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This lesson will discuss what a substrate is and how it relates to enzymes. It will also explain what substrate concentration means and take a look at how substrate concentration affects enzyme activity.

What Are Substrates?

How do you make scrambled eggs? First, you need an egg, and then you have to crack the egg, mix it up, and stir it while cooking. What happened to the shell? Well, it’s either thrown away or put into the compost pile. You can even add different ingredients like ham or cheese.Why talk about scrambling eggs if we’re talking about substrates? You can think of the substrate as the egg. A substrate is a substance that is used to make a final product.

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It is changed and reformed during the process. Sometimes chemical groups are added or taken away.In the cell, enzymes bind and change substrates into their final product. When the enzyme is bound to the substrate, it is known as an enzyme-substrate complex. In this example, you would behave as an enzyme.

You take the substrate (the egg) and change it into the final product (scrambled eggs). You take away chemical groups (the shell) and can add others (ham and cheese).The removed chemical groups are recycled by the cell and used for other reactions. You are unchanged during the process. Enzymes are also unchanged while creating products.Products themselves are often substrates for other cellular reactions, just as you can scramble eggs to make many other dishes, including casseroles, quiches, or egg and cheese biscuits.

Substrate Concentration

So how many scrambled eggs can you make? Well, that depends on the number of eggs you have.

The amount of eggs is your concentration. Substrate concentration is the amount of substrate present that can be turned into product. The unit of measurement usually assigned to eggs is dozen. Substrate concentration can be measured in various ways. Since the substrates inside the cell are suspended in cellular fluid, substrate concentration is most commonly measured in molar concentration, or molarity (M), which is moles per liter.

A mole is 6.022×10^23 units of a substance. So if you had 6.

022×10^23 eggs, you would have 1 mole of eggs (that’s a lot of eggs!). Now if you put all these eggs (let’s say we used a shrink ray to shrink the eggs to atomic size) into 1 liter of water, the molarity of your substrate would be 1 M (1 mole eggs/1 liter water). Concentrations are often denoted with brackets.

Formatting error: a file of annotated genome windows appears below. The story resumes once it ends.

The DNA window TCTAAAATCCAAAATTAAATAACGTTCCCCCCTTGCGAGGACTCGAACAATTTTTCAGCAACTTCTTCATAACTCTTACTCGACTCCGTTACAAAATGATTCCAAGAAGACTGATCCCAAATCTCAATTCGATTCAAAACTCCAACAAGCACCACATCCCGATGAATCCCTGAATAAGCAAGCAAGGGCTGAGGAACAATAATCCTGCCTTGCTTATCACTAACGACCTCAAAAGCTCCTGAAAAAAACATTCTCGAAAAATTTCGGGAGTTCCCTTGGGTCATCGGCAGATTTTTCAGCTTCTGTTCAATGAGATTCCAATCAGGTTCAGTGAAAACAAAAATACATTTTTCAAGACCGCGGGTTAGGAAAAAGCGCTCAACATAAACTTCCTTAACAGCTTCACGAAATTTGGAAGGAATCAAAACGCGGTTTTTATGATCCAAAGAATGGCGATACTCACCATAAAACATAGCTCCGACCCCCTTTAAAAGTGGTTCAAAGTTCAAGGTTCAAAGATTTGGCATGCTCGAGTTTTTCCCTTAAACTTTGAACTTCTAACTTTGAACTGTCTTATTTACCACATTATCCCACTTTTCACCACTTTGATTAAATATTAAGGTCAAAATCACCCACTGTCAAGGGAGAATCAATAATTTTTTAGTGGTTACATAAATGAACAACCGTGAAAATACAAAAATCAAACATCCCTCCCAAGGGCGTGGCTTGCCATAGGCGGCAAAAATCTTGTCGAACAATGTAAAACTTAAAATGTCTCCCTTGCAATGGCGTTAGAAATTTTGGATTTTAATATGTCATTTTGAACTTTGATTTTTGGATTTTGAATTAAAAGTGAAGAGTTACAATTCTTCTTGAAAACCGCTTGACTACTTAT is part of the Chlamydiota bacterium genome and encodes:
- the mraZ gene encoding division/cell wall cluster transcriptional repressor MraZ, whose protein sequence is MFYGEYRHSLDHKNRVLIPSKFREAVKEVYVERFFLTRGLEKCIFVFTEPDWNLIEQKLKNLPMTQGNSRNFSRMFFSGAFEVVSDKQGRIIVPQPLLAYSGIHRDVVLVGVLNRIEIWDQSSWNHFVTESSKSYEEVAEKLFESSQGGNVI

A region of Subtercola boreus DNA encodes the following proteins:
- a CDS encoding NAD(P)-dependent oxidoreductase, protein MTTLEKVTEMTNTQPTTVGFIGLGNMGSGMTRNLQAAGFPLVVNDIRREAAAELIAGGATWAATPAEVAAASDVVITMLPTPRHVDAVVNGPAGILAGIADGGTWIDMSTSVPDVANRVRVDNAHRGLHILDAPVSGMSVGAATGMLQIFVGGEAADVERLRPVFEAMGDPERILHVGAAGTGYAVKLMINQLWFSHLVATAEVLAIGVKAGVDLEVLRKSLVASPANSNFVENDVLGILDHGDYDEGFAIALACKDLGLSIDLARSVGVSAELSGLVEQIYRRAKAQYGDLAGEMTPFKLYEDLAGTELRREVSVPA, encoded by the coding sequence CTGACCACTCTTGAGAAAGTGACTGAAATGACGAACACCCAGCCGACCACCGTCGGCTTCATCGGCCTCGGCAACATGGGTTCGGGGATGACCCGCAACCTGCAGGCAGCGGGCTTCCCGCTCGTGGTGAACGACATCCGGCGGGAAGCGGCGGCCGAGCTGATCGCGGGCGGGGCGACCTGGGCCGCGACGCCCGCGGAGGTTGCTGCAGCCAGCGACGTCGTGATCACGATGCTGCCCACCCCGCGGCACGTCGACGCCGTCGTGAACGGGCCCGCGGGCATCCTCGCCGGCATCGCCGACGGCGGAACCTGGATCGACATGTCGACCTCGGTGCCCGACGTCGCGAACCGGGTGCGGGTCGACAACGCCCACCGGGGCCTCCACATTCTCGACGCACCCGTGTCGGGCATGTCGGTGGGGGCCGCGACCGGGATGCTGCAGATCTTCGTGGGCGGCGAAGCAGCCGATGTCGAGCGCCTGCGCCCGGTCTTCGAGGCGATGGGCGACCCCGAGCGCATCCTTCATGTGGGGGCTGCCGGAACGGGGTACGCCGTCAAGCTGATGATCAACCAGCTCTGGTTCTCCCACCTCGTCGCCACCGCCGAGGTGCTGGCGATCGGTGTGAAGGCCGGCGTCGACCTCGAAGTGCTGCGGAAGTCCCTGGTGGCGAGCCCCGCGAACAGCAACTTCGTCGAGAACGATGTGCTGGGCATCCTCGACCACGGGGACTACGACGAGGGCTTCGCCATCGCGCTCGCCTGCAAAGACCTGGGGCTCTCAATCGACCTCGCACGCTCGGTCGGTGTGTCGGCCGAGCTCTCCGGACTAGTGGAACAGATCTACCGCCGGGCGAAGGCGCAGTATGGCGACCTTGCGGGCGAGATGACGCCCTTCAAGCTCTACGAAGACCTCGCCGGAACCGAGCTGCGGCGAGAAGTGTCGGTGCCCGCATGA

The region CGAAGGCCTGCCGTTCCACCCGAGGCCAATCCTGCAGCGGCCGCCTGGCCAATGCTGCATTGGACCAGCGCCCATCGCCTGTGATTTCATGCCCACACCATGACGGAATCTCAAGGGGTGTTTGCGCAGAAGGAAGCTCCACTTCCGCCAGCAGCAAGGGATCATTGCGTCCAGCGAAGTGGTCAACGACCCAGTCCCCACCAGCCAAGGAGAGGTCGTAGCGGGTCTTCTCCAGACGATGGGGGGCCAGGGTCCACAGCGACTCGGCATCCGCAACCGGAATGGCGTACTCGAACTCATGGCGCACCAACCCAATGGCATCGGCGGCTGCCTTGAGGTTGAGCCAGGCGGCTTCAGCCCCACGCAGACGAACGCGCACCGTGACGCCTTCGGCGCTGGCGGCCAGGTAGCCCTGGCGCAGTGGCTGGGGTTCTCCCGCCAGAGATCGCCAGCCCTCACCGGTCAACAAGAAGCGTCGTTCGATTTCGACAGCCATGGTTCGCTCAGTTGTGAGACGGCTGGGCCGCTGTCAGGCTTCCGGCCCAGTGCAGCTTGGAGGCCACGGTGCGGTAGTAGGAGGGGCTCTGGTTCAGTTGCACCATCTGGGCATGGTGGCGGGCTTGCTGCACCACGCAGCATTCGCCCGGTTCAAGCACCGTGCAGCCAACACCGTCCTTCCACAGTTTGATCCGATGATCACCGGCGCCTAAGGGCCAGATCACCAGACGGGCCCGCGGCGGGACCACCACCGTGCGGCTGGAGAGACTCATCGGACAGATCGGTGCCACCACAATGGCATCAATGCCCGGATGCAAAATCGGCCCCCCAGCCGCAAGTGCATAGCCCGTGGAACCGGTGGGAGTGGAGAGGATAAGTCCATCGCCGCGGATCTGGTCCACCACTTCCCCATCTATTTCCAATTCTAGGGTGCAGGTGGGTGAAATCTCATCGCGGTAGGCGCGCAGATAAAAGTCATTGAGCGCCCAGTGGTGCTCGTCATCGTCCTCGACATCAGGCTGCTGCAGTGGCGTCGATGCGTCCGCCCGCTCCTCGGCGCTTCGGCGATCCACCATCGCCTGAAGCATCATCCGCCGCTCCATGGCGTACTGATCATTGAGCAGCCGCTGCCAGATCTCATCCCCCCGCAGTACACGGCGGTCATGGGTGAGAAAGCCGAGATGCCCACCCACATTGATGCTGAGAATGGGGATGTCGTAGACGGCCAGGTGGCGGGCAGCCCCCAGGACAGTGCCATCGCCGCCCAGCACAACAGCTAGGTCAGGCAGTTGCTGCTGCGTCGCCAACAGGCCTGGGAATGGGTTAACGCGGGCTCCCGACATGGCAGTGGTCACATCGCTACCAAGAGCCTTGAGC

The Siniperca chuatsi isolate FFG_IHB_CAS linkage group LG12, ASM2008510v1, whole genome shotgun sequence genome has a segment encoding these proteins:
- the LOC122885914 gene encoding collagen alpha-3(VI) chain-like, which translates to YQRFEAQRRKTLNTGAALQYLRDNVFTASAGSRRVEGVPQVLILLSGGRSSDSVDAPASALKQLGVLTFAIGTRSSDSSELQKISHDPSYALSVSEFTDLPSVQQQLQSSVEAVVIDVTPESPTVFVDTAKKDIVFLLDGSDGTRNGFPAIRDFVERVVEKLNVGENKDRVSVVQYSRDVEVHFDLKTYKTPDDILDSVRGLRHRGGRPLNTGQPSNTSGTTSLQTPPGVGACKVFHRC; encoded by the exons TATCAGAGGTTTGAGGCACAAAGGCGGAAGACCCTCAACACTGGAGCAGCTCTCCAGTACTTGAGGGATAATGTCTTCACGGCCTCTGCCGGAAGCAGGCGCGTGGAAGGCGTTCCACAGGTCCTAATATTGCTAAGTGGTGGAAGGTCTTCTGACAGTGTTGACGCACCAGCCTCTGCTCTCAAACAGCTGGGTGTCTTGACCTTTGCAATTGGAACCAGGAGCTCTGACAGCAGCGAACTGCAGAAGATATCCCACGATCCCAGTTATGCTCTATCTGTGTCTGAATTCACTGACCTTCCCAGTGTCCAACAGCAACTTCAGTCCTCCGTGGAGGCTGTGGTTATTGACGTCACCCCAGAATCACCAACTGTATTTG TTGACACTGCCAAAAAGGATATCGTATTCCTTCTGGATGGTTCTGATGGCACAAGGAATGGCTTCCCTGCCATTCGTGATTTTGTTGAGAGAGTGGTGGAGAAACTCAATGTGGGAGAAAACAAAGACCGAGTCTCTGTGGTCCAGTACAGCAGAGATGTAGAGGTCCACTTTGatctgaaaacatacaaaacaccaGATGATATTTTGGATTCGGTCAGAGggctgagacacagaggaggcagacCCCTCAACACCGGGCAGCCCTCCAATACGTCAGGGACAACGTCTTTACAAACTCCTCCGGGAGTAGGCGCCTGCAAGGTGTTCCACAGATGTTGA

Substrate Concentration’s Role in Enzyme Activity

If you’re the enzyme, how does the concentration of the substrate (in this case the egg) affect your activity? Let’s say you’re a cook at a big breakfast restaurant and need to cook some scrambled eggs. If there are only five eggs, you have to hunt in the fridge for the eggs; once you find them, then you can cook them. If the other cooks (other enzymes) find them first, you’ll have to wait or hunt for more eggs. If substrate concentration is low, enzymes have a lower chance of encountering the substrate, so its activity, or rate of reaction, is low.Since substrate concentration is an important factor in deciding enzyme activity, it is used in calculating the rate of an enzymatic reaction and binding affinity (how much the enzyme likes the substrate).

The rate of an enzyme reaction is the amount of substrate converted to product over a period of time. In this case, it involves how fast the number of eggs can be converted to scrambled eggs. If there are only five eggs but it takes five minutes to find them and five minutes to cook them, then your rate would be 5 scrambled eggs in 10 minutes or 1 scrambled egg every 2 minutes.Now, say there is a whole shelf section of the fridge dedicated to eggs, and you can easily find and grab a box of a half-dozen eggs to take with you.

You will be able to cook more eggs because you have access to more eggs. Even if the other cooks take some eggs, you can still quickly find some eggs to cook. Thus, as the substrate concentration increases, the enzyme activity will increase proportionately. If you can find five eggs in a second and cook them in five minutes, then your reaction rate would be 1 scrambled egg per minute.There comes a point, however, where substrate concentration will no longer affect enzyme activity.

At this point, the enzymes are saturated, meaning their binding sites are full. If there are five cooks in the big breakfast restaurant and all of them have eggs in pans cooking, even if more eggs are waiting to be cooked, they can’t cook them until they’re done cooking the ones they have. The cooks are saturated.At the level of saturation, the enzyme activity is as high as it can possibly be, and this is known as the Vmax (maximum velocity), which is the point where all enzymes are bound to substrates and are turning them into products.

Enzyme activity is often plotted as rate of reaction versus substrate concentration.

Lesson Summary

A substrate is a substance that is used to make a final product. Enzymes bind to and change substrates into their final product. Substrate concentration is the amount of substrate present that can be turned into product and is most commonly measured in molarity (moles per liter).

The concentration of substrates is often used to measure enzyme activity, which is based on the rate of a reaction (product formed over time). The point where all enzymes are bound to substrates and are turning them into products is known as the Vmax.

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